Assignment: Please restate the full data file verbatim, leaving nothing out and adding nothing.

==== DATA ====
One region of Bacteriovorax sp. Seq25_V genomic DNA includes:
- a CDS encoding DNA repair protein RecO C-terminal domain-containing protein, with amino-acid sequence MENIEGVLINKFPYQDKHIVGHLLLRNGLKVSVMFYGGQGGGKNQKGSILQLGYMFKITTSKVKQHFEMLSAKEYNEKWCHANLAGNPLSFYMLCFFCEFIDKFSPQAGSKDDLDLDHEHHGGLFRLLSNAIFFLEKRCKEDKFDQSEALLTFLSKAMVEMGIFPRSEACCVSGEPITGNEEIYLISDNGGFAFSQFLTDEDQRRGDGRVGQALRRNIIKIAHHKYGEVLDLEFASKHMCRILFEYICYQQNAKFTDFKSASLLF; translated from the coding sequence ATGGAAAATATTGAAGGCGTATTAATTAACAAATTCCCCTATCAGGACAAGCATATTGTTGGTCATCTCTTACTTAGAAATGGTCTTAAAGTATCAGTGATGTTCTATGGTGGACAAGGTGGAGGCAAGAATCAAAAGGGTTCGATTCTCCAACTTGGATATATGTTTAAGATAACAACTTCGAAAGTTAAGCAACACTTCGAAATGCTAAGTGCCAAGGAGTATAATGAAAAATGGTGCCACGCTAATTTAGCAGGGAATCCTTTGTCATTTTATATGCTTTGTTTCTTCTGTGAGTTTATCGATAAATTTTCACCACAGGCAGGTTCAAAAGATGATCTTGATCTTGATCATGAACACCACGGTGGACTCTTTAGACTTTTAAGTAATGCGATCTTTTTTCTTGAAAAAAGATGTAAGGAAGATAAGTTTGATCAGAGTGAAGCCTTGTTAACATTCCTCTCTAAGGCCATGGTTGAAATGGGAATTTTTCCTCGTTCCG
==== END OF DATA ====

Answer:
One region of Bacteriovorax sp. Seq25_V genomic DNA includes:
- a CDS encoding DNA repair protein RecO C-terminal domain-containing protein, with amino-acid sequence MENIEGVLINKFPYQDKHIVGHLLLRNGLKVSVMFYGGQGGGKNQKGSILQLGYMFKITTSKVKQHFEMLSAKEYNEKWCHANLAGNPLSFYMLCFFCEFIDKFSPQAGSKDDLDLDHEHHGGLFRLLSNAIFFLEKRCKEDKFDQSEALLTFLSKAMVEMGIFPRSEACCVSGEPITGNEEIYLISDNGGFAFSQFLTDEDQRRGDGRVGQALRRNIIKIAHHKYGEVLDLEFASKHMCRILFEYICYQQNAKFTDFKSASLLF; translated from the coding sequence ATGGAAAATATTGAAGGCGTATTAATTAACAAATTCCCCTATCAGGACAAGCATATTGTTGGTCATCTCTTACTTAGAAATGGTCTTAAAGTATCAGTGATGTTCTATGGTGGACAAGGTGGAGGCAAGAATCAAAAGGGTTCGATTCTCCAACTTGGATATATGTTTAAGATAACAACTTCGAAAGTTAAGCAACACTTCGAAATGCTAAGTGCCAAGGAGTATAATGAAAAATGGTGCCACGCTAATTTAGCAGGGAATCCTTTGTCATTTTATATGCTTTGTTTCTTCTGTGAGTTTATCGATAAATTTTCACCACAGGCAGGTTCAAAAGATGATCTTGATCTTGATCATGAACACCACGGTGGACTCTTTAGACTTTTAAGTAATGCGATCTTTTTTCTTGAAAAAAGATGTAAGGAAGATAAGTTTGATCAGAGTGAAGCCTTGTTAACATTCCTCTCTAAGGCCATGGTTGAAATGGGAATTTTTCCTCGTTCCG